|jQuery 3 - Understanding jQuery|
|Written by Ian Elliot|
|Thursday, 16 June 2016|
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jQuery - you can't help hearing about it, but it can seem a bit mysterious. jQuery experts seem to just write compact impenetrable code and even seeing what it is supposed to be doing can be tough. This first chapter of our book on jQuery 3 sets up the foundation for understanding how to use jQuery and how it works.
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The links in the above list will take you to material that hasn't yet been updated to jQuery 3.
jQuery is perhaps poorly named. Many beginners tend to think that it has something to do with database or SQL - it doesn't. However, its name isn't that silly when you find out what the core of jQuery actually does.
However in terms of range of functions available it is the DOM that is central to jQuery and it is how jQuery lets you work with a typical web page.
First a quick look at the DOM.
When HTML was first invented there was no intention for it to be the UI for a programming language and so a connection between the elements that make up a page and the code had to be engineered - the result was the DOM.
The association between the DOM and the UI displayed to the user is live. That is if you change DOM objects then the UI will change in response.
As the tags or elements on the page are nested one inside another the DOM naturally has a tree-like structure and often trying to find a DOM object is a matter of moving through the tree from one object to another. jQuery makes this easy. Often, however, the real solution is to make the UI objects easier to find by modifying the HTML in the first place.
Don't get carried away by what jQuery can do when there are simpler solutions.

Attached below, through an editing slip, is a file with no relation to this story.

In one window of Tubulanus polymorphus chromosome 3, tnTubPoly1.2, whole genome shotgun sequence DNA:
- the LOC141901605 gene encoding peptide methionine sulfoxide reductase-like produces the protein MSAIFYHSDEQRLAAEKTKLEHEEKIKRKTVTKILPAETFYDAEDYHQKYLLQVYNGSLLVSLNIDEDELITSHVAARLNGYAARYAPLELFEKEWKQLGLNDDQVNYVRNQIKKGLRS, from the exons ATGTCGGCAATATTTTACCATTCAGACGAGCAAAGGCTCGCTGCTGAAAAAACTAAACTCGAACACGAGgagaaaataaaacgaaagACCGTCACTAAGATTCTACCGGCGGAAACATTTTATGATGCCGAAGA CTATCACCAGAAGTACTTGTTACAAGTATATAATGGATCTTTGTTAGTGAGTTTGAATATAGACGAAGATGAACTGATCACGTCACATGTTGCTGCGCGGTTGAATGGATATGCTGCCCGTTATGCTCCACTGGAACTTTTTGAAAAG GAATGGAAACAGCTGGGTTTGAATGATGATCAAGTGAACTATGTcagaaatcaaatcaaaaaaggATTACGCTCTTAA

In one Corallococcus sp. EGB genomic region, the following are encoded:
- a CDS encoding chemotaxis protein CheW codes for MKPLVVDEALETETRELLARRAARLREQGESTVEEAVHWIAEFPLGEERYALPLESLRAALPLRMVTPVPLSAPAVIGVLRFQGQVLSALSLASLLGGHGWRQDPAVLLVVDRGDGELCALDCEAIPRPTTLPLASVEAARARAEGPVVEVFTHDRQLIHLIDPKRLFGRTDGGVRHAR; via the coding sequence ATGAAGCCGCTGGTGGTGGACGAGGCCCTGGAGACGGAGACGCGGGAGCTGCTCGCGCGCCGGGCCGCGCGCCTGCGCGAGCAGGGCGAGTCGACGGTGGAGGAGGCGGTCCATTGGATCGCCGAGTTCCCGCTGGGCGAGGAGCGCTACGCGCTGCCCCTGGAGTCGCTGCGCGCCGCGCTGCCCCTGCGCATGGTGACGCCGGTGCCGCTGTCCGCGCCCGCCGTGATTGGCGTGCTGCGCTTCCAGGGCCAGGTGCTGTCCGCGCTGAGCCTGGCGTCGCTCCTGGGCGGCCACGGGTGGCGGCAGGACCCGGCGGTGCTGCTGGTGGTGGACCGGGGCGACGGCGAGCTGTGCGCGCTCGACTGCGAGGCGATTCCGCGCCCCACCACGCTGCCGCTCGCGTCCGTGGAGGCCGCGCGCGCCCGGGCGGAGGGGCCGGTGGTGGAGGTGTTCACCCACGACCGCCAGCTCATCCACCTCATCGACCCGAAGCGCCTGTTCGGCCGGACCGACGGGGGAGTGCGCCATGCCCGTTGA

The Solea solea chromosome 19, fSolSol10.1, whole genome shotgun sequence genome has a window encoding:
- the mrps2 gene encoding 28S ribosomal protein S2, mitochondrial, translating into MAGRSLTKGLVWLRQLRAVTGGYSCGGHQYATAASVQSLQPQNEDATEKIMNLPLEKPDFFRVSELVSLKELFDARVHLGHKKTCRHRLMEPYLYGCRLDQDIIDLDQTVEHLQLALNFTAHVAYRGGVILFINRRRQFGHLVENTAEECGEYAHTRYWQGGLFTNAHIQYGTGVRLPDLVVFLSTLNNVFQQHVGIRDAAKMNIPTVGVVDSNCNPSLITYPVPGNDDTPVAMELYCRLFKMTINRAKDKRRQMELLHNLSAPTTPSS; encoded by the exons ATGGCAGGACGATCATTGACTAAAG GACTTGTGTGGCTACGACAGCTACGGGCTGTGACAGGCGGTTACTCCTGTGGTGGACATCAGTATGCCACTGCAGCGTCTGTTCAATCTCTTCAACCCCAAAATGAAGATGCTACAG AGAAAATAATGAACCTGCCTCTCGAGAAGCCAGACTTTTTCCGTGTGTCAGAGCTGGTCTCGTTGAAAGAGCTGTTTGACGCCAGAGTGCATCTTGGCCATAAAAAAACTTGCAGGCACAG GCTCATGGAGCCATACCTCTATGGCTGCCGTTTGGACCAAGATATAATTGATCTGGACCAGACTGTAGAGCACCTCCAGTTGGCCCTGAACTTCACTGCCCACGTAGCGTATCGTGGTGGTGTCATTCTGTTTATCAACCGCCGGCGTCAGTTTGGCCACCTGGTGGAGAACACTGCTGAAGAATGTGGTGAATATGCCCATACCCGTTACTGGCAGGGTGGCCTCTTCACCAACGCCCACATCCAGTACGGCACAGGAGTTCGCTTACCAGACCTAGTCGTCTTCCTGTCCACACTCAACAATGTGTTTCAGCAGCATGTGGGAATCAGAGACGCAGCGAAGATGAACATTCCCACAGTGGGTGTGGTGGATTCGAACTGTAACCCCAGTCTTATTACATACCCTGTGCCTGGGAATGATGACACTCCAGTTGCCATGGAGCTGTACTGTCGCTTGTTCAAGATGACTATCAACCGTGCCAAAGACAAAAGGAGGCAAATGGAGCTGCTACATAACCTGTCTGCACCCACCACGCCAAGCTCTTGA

Simple Selectors - tag name, id and class
The first aspect of jQuery that you need to understand is the way that it uses "selectors" to pick out DOM objects for you to work with. When you first start to work with the DOM the problem you have to solve is how to find the component of UI you want to modify. For example how do you find the DOM object that corresponds to a particular button?
The most basic way of finiding a DOM object is to use its id or class as a selector.
Beginners often get confused about id an class.
The key idea is that on a page the id identifies an element uniquely, but a class can be assigned to of multiple elements.
creates a div with id div1 and class bigdiv.
Only one element on the page can have the id div1, but any number can belong to the class bigdiv.
You can imagine how these are used in practice. You use the id to uniquely identify a component of the UI - e.g. id="button1" and you use the class to identify a group of components that have something in common - usually the way they look.
One use of these attributes is as part of a CSS definition of what the element should look like. You can apply a set of properties to an element by picking it out by type, id or class in a style sheet.
sets all of the elements that are a member of the bigdivs class to a black background color.
selects the single element with id set to div1 and sets its background to black.
Another simple selector is the tag type. For example:
sets all div tags to black backgrounds.
It really is this simple and you can deal with 90% of all situations just using these three selectors.
There are, of course much more complicated forms of selector, and we will look at these in later articles but for now - let's keep things simple.
|Last Updated ( Sunday, 19 February 2017 )|